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Avoid boring About page

Boring ‘About’ page? Bring your customers centre stage because it’s not all about you

Have you looked at your About page on your website recently? Does it tell your story and connect with your customers or does it leave you feeling a bit cold about your own business? Do you even have an About page?

There’s no doubt about it, About pages are incredibly hard to get right. Too often, businesses bang on about themselves with no thought for the customer, or the page gets overlooked altogether. The thing is that your About page is probably one of the most viewed pages on your website. I know mine is. In the last year, only my Home, Rates page and main blog pages have been viewed more often.

You’ll find that potential customers often turn to an About page for reassurance, credentials and social proof before deciding to buy from you. If you don’t get it right, you could lose out on business.

So, what are the common About page mistakes that you might be making and what can you do to fix them?

Mistake 1: You don’t have an About page

In a drive to simplify your website, perhaps you decided to ditch your About page altogether. After all, you thought, if customers want to know more about your business, it will give them a reason to call you. Hmm, I disagree. You might well be giving them a reason to go elsewhere. People don’t want to work that hard for initial information or they might even wonder why you don’t want to talk about your company.

Perhaps you do have an About page but you’ve decided to call it something different like ‘Moi’ or ‘Experience’ or ‘Where the magic happens’. The thing is that people are busy and time is precious. Personally, I would always recommend calling a spade a spade when it comes to website navigation and naming your pages. If you have an About page, call it that instead of trying to come up with a clever alternative that may not be clear at first glance.

Mistake 2: You think your About page is about you

Although your About page is about your business, it’s important to never lose sight of your customers. So many About pages fail to convert because they’re all about me, me, me/us, us, us. Even when talking about your business, I think it’s important to frame it within what you can do for your customers or what you have already done for people like them. By showing your customers that they’re your priority, you’re more likely to keep them engaged with your website and brand.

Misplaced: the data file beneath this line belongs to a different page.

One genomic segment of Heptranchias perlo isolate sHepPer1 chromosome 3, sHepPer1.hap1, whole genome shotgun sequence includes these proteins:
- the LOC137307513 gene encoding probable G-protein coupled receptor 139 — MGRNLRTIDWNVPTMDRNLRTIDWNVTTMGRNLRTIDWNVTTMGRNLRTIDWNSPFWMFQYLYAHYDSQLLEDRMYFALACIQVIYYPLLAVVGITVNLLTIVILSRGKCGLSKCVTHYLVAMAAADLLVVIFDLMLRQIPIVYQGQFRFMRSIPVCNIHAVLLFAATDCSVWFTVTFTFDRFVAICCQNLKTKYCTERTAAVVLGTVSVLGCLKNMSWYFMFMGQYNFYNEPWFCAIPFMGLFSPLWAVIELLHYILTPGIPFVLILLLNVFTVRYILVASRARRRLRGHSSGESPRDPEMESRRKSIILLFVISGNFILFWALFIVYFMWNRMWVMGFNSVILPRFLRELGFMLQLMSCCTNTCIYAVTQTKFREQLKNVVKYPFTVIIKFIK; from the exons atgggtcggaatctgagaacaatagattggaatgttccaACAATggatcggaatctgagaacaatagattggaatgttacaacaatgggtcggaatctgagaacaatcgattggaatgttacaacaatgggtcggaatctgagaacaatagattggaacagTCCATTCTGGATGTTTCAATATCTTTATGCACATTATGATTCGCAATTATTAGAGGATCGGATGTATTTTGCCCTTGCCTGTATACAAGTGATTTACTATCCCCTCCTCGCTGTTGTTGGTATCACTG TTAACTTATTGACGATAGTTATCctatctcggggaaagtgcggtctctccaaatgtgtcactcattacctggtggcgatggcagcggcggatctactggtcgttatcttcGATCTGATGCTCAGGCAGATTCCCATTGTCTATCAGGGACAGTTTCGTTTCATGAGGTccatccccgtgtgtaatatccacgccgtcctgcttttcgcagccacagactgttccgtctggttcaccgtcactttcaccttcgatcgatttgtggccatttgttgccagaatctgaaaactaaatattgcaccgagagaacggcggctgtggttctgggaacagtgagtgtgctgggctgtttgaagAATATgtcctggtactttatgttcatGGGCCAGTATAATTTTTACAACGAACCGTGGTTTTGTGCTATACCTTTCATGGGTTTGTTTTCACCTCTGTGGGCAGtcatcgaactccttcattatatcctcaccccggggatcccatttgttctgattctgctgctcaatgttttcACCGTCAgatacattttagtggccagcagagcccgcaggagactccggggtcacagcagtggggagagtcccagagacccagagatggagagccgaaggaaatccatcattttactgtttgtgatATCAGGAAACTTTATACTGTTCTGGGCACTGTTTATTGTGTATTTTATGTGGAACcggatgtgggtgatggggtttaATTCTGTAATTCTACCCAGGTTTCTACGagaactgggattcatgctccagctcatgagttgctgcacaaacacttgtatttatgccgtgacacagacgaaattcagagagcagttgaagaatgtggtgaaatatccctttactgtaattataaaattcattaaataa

Mistake 3: You’re failing to connect with your customers

If you have a strong story behind your products or business, your About page is the perfect place to tell it. Use the story telling skills you learned as a child to make an emotional connection with your audience. You can do this by being descriptive, using emotive words and simply letting your story, with all its highs and lows, unfold for the customer.

When you tell the story behind your business, it’s a wonderful opportunity to show your personality, your passion, your motivation, how you’ve risen to challenges and so on. Most importantly, it lets you make a very human connection with your customers.

Mistake 4: It’s boring or packed full of jargon

I think it’s really important to add some personality into your About page and step away from jargon-filled, dry text where every paragraph begins with ‘We do this…’ and ‘We do that…’.

Again, your customers are more likely to engage with your About page if it’s clear, simple and jargon free. If you can communicate what you do in terms of how it benefits your customers that will take your business a lot further.

Your business is unique and while you aren’t your business, you are a big part of it, so let your voice be heard.

Mistake 5: There’s no social proof

I think testimonials work really well on About pages. You might want to introduce yourself or your business, what you can do for your customers and so on, but then follow this up with some sound-bites from existing customers.

For people who are unfamiliar with your company, social proof offers reassurance that others have bought from you and it’s been a positive experience. If you have awards or have been mentioned in the press, your About page is a great place to showcase your credentials, even if it’s by incorporating logos or bullet points of your accomplishments into the design.

So, does your About page make the grade? Have you seen an About page you love recently? What do you look for in an About page?

I’d love to hear your thoughts in the Comments below or over on my Facebook page.

Yawning baby photo credit: twob via photopin cc

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Emma Heasman

Emma Heasman has been an in-house and freelance copywriter for the past 13 years and launched The Freelance Copywriter in 2003. Ever passionate about copywriting, she now works with small businesses to help them write copy that speaks to their ideal customers. Connect with Emma on Google+

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